(array([1.99998906e-11, 1.89473923e-11, 1.78947621e-11, 1.68421319e-11,
 array([ 0.        , -1.05263158, -1.05263158, -1.05263158, -1.05263158]))
plt.title("more informative representation")
plt.plot(range(J), c_res1 / σϵ, label="c impulse response function")
plt.plot(range(J), b_res1 / σϵ, label="b impulse response function")
<matplotlib.legend.Legend at 0x7fdf70e5bf90>

The above two impulse response functions show that when the consumer has the information assumed in the more informative representation (5.1), his response to receiving a positive shock of \(\epsilon_t\) is to leave his consumption unchanged and to save the entire amount of his extra income and then forever roll over the extra bonds that he holds.

To see this notice, that starting from next period on, his debt permanently decreases by \(\beta^{-1}\)

c_res2 / σa, b_res2 / σa
(array([0.0975, 0.0975, 0.0975, 0.0975, 0.0975]),
 array([ 0.  , -0.95, -0.95, -0.95, -0.95]))
plt.title("innovations representation")
plt.plot(range(J), c_res2 / σa, label="c impulse response function")
plt.plot(range(J), b_res2 / σa, label="b impulse response function")
plt.plot([0, J-1], [0, 0], '--', color='k')
<matplotlib.legend.Legend at 0x7fdf704717d0>

The above impulse responses show that when the consumer has only the information that is assumed to be available under the innovations representation (5.2) for \(\{y_t - y_{t-1} \}\), he responds to a positive \(a_t\) by permanently increasing his consumption.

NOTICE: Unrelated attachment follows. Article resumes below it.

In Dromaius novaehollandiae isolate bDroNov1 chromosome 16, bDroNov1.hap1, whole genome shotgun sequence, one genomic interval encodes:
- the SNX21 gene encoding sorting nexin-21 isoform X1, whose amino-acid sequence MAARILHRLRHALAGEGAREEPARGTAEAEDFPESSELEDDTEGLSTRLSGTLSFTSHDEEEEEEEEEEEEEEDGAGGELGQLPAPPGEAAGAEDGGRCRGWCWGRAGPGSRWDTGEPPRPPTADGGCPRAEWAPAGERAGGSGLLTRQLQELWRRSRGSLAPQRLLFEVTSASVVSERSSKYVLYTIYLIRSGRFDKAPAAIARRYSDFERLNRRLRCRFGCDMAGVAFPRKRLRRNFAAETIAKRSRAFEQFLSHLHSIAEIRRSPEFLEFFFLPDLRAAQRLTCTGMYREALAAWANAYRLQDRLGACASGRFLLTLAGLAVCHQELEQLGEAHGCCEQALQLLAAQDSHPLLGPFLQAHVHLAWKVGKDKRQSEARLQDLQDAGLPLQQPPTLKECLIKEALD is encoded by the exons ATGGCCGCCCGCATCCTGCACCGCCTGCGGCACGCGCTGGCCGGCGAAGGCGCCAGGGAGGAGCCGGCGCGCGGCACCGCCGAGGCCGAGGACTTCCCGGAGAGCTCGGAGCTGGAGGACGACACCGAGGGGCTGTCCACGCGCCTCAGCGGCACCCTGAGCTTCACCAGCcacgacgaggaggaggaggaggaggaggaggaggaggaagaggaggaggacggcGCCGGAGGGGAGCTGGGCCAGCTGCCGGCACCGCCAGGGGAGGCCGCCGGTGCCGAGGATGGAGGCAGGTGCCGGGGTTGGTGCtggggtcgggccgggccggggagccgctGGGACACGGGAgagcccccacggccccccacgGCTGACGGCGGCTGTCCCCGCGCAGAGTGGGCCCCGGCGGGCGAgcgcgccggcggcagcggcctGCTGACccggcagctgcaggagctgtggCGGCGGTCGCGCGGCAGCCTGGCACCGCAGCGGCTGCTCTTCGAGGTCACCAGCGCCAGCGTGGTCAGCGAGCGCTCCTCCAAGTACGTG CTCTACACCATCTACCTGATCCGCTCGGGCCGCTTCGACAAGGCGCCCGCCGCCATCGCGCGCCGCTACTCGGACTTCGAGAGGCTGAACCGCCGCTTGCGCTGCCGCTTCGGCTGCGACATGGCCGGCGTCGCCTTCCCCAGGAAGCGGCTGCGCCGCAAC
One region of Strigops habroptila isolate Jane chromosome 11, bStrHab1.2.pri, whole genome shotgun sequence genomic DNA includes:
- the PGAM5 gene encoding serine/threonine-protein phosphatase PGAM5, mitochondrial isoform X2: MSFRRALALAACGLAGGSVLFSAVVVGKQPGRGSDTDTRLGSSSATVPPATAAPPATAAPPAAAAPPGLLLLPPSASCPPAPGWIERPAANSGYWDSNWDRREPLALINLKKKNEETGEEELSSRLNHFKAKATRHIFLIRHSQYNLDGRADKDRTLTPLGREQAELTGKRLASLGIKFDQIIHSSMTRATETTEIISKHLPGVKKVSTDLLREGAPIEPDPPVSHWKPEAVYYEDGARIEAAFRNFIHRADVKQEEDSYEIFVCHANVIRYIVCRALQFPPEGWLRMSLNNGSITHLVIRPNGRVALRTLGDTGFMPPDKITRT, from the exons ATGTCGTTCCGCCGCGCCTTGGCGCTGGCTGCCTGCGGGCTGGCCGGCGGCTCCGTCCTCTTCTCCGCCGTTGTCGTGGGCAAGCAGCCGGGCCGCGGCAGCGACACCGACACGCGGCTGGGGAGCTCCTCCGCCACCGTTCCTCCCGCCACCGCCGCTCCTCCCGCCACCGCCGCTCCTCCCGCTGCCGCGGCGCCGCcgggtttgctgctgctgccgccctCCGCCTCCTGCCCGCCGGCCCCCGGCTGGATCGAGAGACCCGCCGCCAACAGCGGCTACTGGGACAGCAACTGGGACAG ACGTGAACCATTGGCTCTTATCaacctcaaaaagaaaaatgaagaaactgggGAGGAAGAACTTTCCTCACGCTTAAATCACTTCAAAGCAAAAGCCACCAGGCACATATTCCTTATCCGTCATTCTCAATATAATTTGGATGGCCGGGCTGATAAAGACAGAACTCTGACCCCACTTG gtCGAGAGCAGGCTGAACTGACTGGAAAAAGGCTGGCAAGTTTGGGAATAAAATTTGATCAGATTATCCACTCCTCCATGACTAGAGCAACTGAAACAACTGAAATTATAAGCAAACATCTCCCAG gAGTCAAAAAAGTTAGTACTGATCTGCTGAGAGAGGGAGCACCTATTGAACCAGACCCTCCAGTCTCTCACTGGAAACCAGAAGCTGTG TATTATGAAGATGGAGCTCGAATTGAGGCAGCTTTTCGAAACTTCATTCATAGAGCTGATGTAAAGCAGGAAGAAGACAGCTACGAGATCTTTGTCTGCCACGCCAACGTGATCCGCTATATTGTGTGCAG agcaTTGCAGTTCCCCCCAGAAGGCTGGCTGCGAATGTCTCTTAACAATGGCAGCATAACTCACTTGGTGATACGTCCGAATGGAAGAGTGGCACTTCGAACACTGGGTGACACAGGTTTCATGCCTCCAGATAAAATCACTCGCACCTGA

He accomplishes this by consuming a fraction \((1 - \beta^2)\) of the increment \(a_t\) to his nonfinancial income and saving the rest, thereby lowering \(b_{t+1}\) in order to finance the permanent increment in his consumption.

The preceding computations confirm what we had derived earlier using paper and pencil.

Now let’s simulate some paths of consumption and debt for our two types of consumers while always presenting both types with the same \(\{y_t\}\) path.

# Set time length for simulation
T = 100
x1, y1 = LSS1.simulate(ts_length=T)
plt.plot(range(T), y1[0, :], label="c")
plt.plot(range(T), x1[2, :], label="b")
plt.plot(range(T), x1[0, :], label="y")
plt.title("more informative representation")
<matplotlib.legend.Legend at 0x7fdf6bd16790>
x2, y2 = LSS2.simulate(ts_length=T)
plt.plot(range(T), y2[0, :], label="c")
plt.plot(range(T), x2[2, :], label="b")
plt.plot(range(T), x2[0, :], label="y")
plt.title("innovations representation")
<matplotlib.legend.Legend at 0x7fdf6bca0c90>

5.10. Simulating Income Process and Two Associated Shock Processes#